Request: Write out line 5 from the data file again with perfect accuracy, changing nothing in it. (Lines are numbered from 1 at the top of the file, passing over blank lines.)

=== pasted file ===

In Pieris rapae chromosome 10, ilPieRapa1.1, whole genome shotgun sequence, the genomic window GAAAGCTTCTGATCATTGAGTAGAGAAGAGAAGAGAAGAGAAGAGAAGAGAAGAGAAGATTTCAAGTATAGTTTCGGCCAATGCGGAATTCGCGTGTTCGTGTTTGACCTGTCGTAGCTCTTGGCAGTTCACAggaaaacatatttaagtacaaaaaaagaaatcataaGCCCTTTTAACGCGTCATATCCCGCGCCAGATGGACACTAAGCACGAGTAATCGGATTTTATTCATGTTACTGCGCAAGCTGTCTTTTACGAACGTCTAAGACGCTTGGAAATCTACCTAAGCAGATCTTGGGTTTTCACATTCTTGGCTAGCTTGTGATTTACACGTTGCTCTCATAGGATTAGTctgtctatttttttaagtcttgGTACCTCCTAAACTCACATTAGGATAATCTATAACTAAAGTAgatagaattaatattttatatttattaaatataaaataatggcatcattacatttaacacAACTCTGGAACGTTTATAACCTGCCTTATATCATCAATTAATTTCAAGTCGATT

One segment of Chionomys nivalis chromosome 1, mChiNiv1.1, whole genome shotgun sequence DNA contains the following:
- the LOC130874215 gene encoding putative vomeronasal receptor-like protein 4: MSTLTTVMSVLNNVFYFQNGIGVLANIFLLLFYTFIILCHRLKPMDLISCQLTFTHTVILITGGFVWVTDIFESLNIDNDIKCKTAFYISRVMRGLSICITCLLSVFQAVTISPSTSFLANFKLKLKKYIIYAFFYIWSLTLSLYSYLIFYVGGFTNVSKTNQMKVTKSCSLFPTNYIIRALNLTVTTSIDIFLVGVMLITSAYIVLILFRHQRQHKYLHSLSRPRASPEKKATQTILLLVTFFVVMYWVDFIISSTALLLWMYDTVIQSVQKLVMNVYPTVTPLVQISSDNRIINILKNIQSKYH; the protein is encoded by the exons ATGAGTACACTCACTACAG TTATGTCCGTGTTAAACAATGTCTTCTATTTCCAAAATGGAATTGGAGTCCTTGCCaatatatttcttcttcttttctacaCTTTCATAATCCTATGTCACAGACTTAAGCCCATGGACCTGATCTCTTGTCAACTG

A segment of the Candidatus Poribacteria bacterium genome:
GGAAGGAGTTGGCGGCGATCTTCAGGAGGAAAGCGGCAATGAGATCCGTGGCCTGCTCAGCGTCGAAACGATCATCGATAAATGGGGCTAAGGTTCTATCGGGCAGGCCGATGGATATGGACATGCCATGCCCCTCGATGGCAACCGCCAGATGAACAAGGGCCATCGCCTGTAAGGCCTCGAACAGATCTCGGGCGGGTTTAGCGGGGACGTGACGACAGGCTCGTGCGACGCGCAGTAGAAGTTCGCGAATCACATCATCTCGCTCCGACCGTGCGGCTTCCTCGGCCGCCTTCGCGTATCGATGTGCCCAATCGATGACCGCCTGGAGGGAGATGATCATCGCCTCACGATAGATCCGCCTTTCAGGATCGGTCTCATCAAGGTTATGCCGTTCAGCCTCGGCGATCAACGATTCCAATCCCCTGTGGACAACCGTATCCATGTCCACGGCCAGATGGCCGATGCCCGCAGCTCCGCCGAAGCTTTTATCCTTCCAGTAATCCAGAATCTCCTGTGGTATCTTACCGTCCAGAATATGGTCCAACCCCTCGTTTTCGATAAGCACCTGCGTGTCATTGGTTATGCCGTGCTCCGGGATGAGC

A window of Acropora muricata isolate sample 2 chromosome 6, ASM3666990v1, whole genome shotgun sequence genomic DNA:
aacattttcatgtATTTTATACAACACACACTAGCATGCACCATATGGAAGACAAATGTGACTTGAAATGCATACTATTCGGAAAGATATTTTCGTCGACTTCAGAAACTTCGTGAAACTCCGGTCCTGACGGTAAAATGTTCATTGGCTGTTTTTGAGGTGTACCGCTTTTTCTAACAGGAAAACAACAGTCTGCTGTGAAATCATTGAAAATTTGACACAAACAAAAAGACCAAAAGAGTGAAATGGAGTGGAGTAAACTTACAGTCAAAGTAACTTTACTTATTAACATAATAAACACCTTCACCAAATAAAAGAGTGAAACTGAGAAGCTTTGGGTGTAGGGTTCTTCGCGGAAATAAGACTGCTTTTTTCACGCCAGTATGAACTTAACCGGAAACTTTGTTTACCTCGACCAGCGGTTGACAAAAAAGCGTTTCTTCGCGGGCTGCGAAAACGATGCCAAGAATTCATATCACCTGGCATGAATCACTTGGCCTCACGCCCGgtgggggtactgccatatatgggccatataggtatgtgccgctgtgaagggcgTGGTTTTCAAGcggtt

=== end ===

GGAAGGAGTTGGCGGCGATCTTCAGGAGGAAAGCGGCAATGAGATCCGTGGCCTGCTCAGCGTCGAAACGATCATCGATAAATGGGGCTAAGGTTCTATCGGGCAGGCCGATGGATATGGACATGCCATGCCCCTCGATGGCAACCGCCAGATGAACAAGGGCCATCGCCTGTAAGGCCTCGAACAGATCTCGGGCGGGTTTAGCGGGGACGTGACGACAGGCTCGTGCGACGCGCAGTAGAAGTTCGCGAATCACATCATCTCGCTCCGACCGTGCGGCTTCCTCGGCCGCCTTCGCGTATCGATGTGCCCAATCGATGACCGCCTGGAGGGAGATGATCATCGCCTCACGATAGATCCGCCTTTCAGGATCGGTCTCATCAAGGTTATGCCGTTCAGCCTCGGCGATCAACGATTCCAATCCCCTGTGGACAACCGTATCCATGTCCACGGCCAGATGGCCGATGCCCGCAGCTCCGCCGAAGCTTTTATCCTTCCAGTAATCCAGAATCTCCTGTGGTATCTTACCGTCCAGAATATGGTCCAACCCCTCGTTTTCGATAAGCACCTGCGTGTCATTGGTTATGCCGTGCTCCGGGATGAGC